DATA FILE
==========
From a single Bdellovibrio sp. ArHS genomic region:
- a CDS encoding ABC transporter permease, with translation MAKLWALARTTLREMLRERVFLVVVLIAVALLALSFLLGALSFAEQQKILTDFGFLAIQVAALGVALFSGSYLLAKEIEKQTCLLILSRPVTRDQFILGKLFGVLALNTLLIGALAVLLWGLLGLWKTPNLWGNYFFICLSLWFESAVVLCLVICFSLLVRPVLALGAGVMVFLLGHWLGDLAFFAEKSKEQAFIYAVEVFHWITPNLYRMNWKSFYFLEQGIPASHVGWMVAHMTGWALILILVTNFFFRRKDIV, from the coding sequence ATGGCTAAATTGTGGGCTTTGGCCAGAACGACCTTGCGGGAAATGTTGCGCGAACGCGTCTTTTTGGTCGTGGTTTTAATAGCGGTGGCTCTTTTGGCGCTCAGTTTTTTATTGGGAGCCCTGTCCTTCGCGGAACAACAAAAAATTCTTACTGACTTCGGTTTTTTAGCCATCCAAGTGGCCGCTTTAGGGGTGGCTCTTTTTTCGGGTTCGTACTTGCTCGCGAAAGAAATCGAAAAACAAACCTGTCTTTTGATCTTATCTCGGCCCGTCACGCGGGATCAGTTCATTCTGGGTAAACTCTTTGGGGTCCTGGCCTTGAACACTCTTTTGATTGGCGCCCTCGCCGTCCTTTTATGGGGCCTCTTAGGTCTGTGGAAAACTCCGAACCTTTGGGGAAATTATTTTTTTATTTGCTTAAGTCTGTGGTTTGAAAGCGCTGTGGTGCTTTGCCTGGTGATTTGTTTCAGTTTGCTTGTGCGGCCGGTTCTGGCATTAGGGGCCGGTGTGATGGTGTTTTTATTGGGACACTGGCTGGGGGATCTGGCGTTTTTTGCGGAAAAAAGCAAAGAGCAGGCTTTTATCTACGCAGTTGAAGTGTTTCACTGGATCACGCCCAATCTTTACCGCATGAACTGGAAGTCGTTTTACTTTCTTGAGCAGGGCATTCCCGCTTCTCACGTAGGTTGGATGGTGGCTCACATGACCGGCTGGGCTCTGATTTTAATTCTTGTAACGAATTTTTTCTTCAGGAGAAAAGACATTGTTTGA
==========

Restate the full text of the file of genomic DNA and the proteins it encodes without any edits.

From a single Bdellovibrio sp. ArHS genomic region:
- a CDS encoding ABC transporter permease, with translation MAKLWALARTTLREMLRERVFLVVVLIAVALLALSFLLGALSFAEQQKILTDFGFLAIQVAALGVALFSGSYLLAKEIEKQTCLLILSRPVTRDQFILGKLFGVLALNTLLIGALAVLLWGLLGLWKTPNLWGNYFFICLSLWFESAVVLCLVICFSLLVRPVLALGAGVMVFLLGHWLGDLAFFAEKSKEQAFIYAVEVFHWITPNLYRMNWKSFYFLEQGIPASHVGWMVAHMTGWALILILVTNFFFRRKDIV, from the coding sequence ATGGCTAAATTGTGGGCTTTGGCCAGAACGACCTTGCGGGAAATGTTGCGCGAACGCGTCTTTTTGGTCGTGGTTTTAATAGCGGTGGCTCTTTTGGCGCTCAGTTTTTTATTGGGAGCCCTGTCCTTCGCGGAACAACAAAAAATTCTTACTGACTTCGGTTTTTTAGCCATCCAAGTGGCCGCTTTAGGGGTGGCTCTTTTTTCGGGTTCGTACTTGCTCGCGAAAGAAATCGAAAAACAAACCTGTCTTTTGATCTTATCTCGGCCCGTCACGCGGGATCAGTTCATTCTGGGTAAACTCTTTGGGGTCCTGGCCTTGAACACTCTTTTGATTGGCGCCCTCGCCGTCCTTTTATGGGGCCTCTTAGGTCTGTGGAAAACTCCGAACCTTTGGGGAAATTATTTTTTTATTTGCTTAAGTCTGTGGTTTGAAAGCGCTGTGGTGCTTTGCCTGGTGATTTGTTTCAGTTTGCTTGTGCGGCCGGTTCTGGCATTAGGGGCCGGTGTGATGGTGTTTTTATTGGGACACTGGCTGGGGGATCTGGCGTTTTTTGCGGAAAAAAGCAAAGAGCAGGCTTTTATCTACGCAGTTGAAGTGTTTCACTGGATCACGCCCAATCTTTACCGCATGAACTGGAAGTCGTTTTACTTTCTTGAGCAGGGCATTCCCGCTTCTCACGTAGGTTGGATGGTGGCTCACATGACCGGCTGGGCTCTGATTTTAATTCTTGTAACGAATTTTTTCTTCAGGAGAAAAGACATTGTTTGA